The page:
By BRYAN THAO WORRA
AAP staff writer
MINNEAPOLIS (Jan. 30, 2014) — J. Damask is the nom de plume of Joyce Chng, a Singapore-based writer whose work includes the Jan Xu series, Starfang, The Rise of the Clan, and The Rider Trilogy. She resides in Singapore with her family and likes all things esoteric.
J. Damask has also published her fiction at Crossed Genres, Semaphore Magazine, Verb Noire and Bards And Sages Quarterly. She also regularly writes on issues of Steampunk in Asia and other issues of young adult literature, science fiction, fantasy and horror.
Recently, J. Damask announced that she and writer Jaymee Goh will be co-editing “THE SEA IS OURS,” a Southeast Asian steampunk anthology through Rosarium Publishing.
Asian American Press had a chance to talk with her about her work and upcoming directions.
Asian American Press: Tell us a little about yourself. How did you come into writing, and more importantly, what keeps you in it?
J. Damask: I am Singaporean (born and bred in Singapore). I came into writing at an early age. I was a reader!
Basically devoured books on shape-shifting girls, magic, boarding school, dragons etc. What keeps me at it: the passion to write? Writing is like breathing to me. If I don’t write, I am nothing.
AAP: How much research did you initially do for Wolf at the Door? How much are you doing now for your other books?
JD: I did a lot of research on wolves. I love wolves – so I have wolf books. David Mech’s books on wolves are very helpful. I also read up on Chinese mythology as well as the legends in Southeast Asia. As I wrote, I also filled in the gaps intuitively. How much research for my other books – just a lot of reading and mental jigsaw puzzling. Things happen because. Stories and myths happen because. How did the Lang come about? There are gaps in the Chinese creation myths and grey areas where we don’t know much about Nu Wa or Pan Gu… or any other supernatural being
AAP: What do you see as a major difference between lycanthropes of Asia compared to those outside of its traditional boundaries?
JD: The lycanthropes of Asia – the Lang, for example – are bound by family obligations, by blood ties and by kinship. The pack exists as a family in the first place.
AAP: What’s one trope you’d really like to see an end to in Young Adult fantasy?
JD: White magic girl meets white magic boy. End of story. (And the covers – change them!)
AAP: When are you most satisfied with a book?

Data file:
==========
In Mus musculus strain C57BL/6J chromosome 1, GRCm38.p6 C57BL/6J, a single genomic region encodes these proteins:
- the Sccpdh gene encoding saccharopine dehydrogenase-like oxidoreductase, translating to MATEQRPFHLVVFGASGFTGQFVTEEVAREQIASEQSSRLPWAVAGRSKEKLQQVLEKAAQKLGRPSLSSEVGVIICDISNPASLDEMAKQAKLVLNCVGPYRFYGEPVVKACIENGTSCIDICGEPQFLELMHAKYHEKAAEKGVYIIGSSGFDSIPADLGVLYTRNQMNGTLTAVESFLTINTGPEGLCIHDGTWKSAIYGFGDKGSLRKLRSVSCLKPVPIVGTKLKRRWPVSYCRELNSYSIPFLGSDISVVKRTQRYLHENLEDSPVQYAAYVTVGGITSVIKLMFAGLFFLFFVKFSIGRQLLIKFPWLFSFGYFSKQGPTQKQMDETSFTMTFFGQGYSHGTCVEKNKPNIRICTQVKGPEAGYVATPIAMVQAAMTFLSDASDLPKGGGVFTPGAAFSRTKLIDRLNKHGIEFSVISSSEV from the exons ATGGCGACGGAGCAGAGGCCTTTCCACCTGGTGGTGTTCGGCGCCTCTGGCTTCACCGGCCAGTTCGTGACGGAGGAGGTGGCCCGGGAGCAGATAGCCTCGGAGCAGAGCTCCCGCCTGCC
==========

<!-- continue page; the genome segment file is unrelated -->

JD: I think this is a question that will have a 100 answers for it. For me, a book or story is most satisfactory when it flows, makes sense and is tight.
AAP: What’s the best part of your writing process, and what’s the worst?
JD: Best part – intuitive organic listen-to-gut writing. Worst part – intuitive organic listen-to-gut writing. I should learn how to plan more, shouldn’t I?
AAP: What’s been your favorite compliment about your writing so far?
JD: That my books are something readers have wanted to see for a long time.
AAP: What’s something memorable your family told you about your writing?
JD: From my older girl: write MORE!
From my mum: writing doesn’t earn you money. *rips writing into pieces* (True fact: my mum did rip my novella into literal pieces)
AAP: What’s your advice for emerging writers?
JD: Write. Write more. Don’t be afraid to ask questions, submit your stories and make mistakes.
AAP: What’s something you’d love to talk about at science fiction and fantasy conventions in the US?
JD: Real diversity in science fiction and fantasy conventions. Not the kind of pussy-footing and lip service I am seeing now.
AAP: What seems to be particular to the Singapore approach to writing speculative fiction compared to other countries?
JD: I am not sure what’s the “Singapore approach” though. SFF writers are just writing what they like.
AAP: Do you see any challenges coming up ahead for Singapore writers to really break out internationally?
JD: Singapore is a small market by itself, so it’s not a good place for Singapore writers. Internationally? Being Southeast Asian, being Asian, having surnames/last names that are not white-ish. Publishing needs to get past that “diversity is just a lip service” mentality.
I see some headway in the local scene ( a couple of well-known writers being picked by the Big Six), but on the whole, the situation is still challenging and downright difficult. The writers who gain recognition are writing stories on trends or are so exotic or borderline scandalous (Crazy Rich Asians, anyone?) that publishers pick them. My POV, obviously.
As for Singapore writers who write SFF… well…
AAP: 2014 will be the Year of the Horse. Do you have any special plans for that?
JD: Write more. Get my stories and books published. Oh yeah, work.
You can find J. Damask’s novels on Amazon, and you can see her blog at http://awolfstale.wordpress.com. You can also follow her on twitter at @jolantru.